Texas Tech University has revealed plans for a $200m (£167.7m/€198.8m) renovation project for Jones AT&T Stadium, part of efforts to create one of the finest facilities in US college football.
The largest investment into the Red Raider football program to date will focus on the construction of a new south end zone building to Jones AT&T Stadium, which will connect to the new Dustin R. Womble Football Center training facility, plans for which were announced in October.
Texas Tech said the project will be largely funded through private fundraising and annual athletics department revenue streams, primarily from the sale of new premium inventory. Pending approval from the Texas Tech University System Board of Regents at its meeting on August 11-12, the project is slated for groundbreaking immediately following the 2022 football season in anticipation of opening prior to the 2024 campaign.
Global design firm Populous, which was previously instrumental in the development of the Dustin R. Womble Basketball Center, has been engaged to help develop a long-term plan for the south end zone and Womble Football Center projects.
With a current capacity of 60,454, Jones AT&T Stadium first opened in 1947 and has since undergone multiple renovation and expansion projects. The new venture aims to completely revitalise the south end zone, not only from a student-athlete amenities and development standpoint but by preserving one of Texas Tech’s most historic landmarks, the Double T scoreboard.
Under the current plans, Texas Tech will debut a new Double T scoreboard atop a new four-story building that will enclose Jones AT&T Stadium. The newly-constructed facilities will include over 300,000 combined square feet and seek to blend world-class modern design and technology elements with the Spanish architecture style of the stadium.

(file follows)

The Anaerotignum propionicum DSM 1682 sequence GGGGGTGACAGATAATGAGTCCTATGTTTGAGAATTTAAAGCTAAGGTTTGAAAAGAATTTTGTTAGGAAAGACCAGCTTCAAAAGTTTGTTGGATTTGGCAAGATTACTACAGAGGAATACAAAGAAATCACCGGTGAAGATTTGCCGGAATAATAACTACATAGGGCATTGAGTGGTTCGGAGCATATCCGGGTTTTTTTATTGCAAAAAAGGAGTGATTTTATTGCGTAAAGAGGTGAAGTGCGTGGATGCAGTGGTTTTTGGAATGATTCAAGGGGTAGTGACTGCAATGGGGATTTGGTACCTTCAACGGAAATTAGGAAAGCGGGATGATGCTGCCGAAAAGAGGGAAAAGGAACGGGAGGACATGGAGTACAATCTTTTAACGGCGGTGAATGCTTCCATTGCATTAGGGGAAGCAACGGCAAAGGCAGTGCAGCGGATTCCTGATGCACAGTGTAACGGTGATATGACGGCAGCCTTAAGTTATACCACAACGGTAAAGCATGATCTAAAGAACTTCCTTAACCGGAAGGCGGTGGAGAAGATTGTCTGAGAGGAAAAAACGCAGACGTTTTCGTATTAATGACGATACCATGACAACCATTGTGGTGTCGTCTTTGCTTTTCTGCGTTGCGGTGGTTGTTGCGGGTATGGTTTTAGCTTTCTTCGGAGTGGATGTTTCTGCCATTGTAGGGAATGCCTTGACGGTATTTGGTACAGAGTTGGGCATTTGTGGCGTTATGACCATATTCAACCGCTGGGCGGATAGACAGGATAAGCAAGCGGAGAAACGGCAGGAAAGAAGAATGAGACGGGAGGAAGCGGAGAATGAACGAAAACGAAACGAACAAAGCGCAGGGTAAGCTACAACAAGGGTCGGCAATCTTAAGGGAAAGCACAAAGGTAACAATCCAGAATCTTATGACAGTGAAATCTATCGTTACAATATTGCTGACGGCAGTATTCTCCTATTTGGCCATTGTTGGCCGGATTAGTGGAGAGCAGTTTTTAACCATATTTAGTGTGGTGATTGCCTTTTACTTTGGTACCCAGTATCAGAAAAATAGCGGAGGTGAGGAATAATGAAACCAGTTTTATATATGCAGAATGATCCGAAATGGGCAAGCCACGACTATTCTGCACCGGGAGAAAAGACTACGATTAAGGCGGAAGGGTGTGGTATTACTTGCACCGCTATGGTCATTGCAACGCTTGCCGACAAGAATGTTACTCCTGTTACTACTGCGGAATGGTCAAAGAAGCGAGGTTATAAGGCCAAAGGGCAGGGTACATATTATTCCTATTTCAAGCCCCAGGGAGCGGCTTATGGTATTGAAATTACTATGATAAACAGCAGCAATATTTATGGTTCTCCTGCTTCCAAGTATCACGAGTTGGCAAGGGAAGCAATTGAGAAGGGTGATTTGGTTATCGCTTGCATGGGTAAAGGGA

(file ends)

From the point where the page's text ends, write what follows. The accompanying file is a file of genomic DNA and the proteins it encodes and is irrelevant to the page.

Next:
Fans will be able to enter the stadium through a new gate in the south end zone that will feature additional concession points of sale, an expanded concourse and ground level sight lines to the field that Texas Tech claims will be unique to college football.
The facility will have four floors with home and visiting locker rooms on field level accompanying a 7,200 square-foot club area that will welcome the Red Raiders onto the field.
The main concourse and loge boxes will occupy the second level, with coaches and staff offices on floor three and additional premium suite options on the top level. Texas Tech currently expects to generate significant revenue annually in premium seating once the south end zone project is completed.
The stadium and training complex will be connected by a skybridge. Between the south end zone project and the Womble Football Center, the two facilities will contain space for both recruiting and players’ lounges, a new player locker room, a television studio for gameday and social media content, as well as a significant investment into technology through digital signage and displays.
“This is a historic day as we announce our intentions to construct what will be the premier football facility in the Big 12 Conference and nationally,” said Texas Tech director of athletics, Kirby Hocutt.
“This facility, when completed, will not take a backseat to any other school in the country. We have received tremendous interest from many of our supporters regarding this project and anticipate that continuing as we get closer to officially breaking ground.
“Our intent is to be the top athletics department in the country. As we look into the long-term future of college athletics, this project will set the stage for what we anticipate as decades of success on the gridiron for our Red Raiders. This will take all of us.
“There’s not a more passionate fan base in the country than Red Raider Nation, so we encourage all our alumni and supporters to contribute to this project and, as always, be a proud member of the Red Raider Club.”
The project is being overseen by the Red Raider Facilities Foundation Inc. (RRFFI), which launched in December as a separate entity established to provide new and innovative ways to deliver first-class athletic facilities.
Images: Texas Tech